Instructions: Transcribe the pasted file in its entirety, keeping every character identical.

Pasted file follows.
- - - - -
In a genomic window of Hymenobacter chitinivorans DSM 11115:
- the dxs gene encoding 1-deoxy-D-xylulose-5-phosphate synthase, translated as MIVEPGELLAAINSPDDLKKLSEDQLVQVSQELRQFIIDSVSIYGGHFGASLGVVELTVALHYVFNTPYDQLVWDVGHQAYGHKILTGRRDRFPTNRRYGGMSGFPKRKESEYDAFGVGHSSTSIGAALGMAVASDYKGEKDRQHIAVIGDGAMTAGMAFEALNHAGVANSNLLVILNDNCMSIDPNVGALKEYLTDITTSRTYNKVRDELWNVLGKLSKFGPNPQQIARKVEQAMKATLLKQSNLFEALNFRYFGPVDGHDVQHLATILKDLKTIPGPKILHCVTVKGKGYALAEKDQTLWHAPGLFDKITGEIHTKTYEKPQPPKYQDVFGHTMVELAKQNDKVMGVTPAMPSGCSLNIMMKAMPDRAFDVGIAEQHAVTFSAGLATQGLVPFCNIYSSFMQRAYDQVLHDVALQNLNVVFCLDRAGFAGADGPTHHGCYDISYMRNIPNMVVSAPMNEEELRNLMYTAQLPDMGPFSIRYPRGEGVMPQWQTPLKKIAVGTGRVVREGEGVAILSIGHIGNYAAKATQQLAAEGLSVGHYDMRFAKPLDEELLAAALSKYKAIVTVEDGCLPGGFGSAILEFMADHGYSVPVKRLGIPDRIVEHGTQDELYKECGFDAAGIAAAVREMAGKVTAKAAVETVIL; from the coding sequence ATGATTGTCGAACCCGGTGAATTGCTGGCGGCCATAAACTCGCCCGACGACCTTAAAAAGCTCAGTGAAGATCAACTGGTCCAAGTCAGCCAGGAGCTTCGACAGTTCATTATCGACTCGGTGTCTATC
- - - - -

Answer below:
In a genomic window of Hymenobacter chitinivorans DSM 11115:
- the dxs gene encoding 1-deoxy-D-xylulose-5-phosphate synthase, translated as MIVEPGELLAAINSPDDLKKLSEDQLVQVSQELRQFIIDSVSIYGGHFGASLGVVELTVALHYVFNTPYDQLVWDVGHQAYGHKILTGRRDRFPTNRRYGGMSGFPKRKESEYDAFGVGHSSTSIGAALGMAVASDYKGEKDRQHIAVIGDGAMTAGMAFEALNHAGVANSNLLVILNDNCMSIDPNVGALKEYLTDITTSRTYNKVRDELWNVLGKLSKFGPNPQQIARKVEQAMKATLLKQSNLFEALNFRYFGPVDGHDVQHLATILKDLKTIPGPKILHCVTVKGKGYALAEKDQTLWHAPGLFDKITGEIHTKTYEKPQPPKYQDVFGHTMVELAKQNDKVMGVTPAMPSGCSLNIMMKAMPDRAFDVGIAEQHAVTFSAGLATQGLVPFCNIYSSFMQRAYDQVLHDVALQNLNVVFCLDRAGFAGADGPTHHGCYDISYMRNIPNMVVSAPMNEEELRNLMYTAQLPDMGPFSIRYPRGEGVMPQWQTPLKKIAVGTGRVVREGEGVAILSIGHIGNYAAKATQQLAAEGLSVGHYDMRFAKPLDEELLAAALSKYKAIVTVEDGCLPGGFGSAILEFMADHGYSVPVKRLGIPDRIVEHGTQDELYKECGFDAAGIAAAVREMAGKVTAKAAVETVIL; from the coding sequence ATGATTGTCGAACCCGGTGAATTGCTGGCGGCCATAAACTCGCCCGACGACCTTAAAAAGCTCAGTGAAGATCAACTGGTCCAAGTCAGCCAGGAGCTTCGACAGTTCATTATCGACTCGGTGTCTATC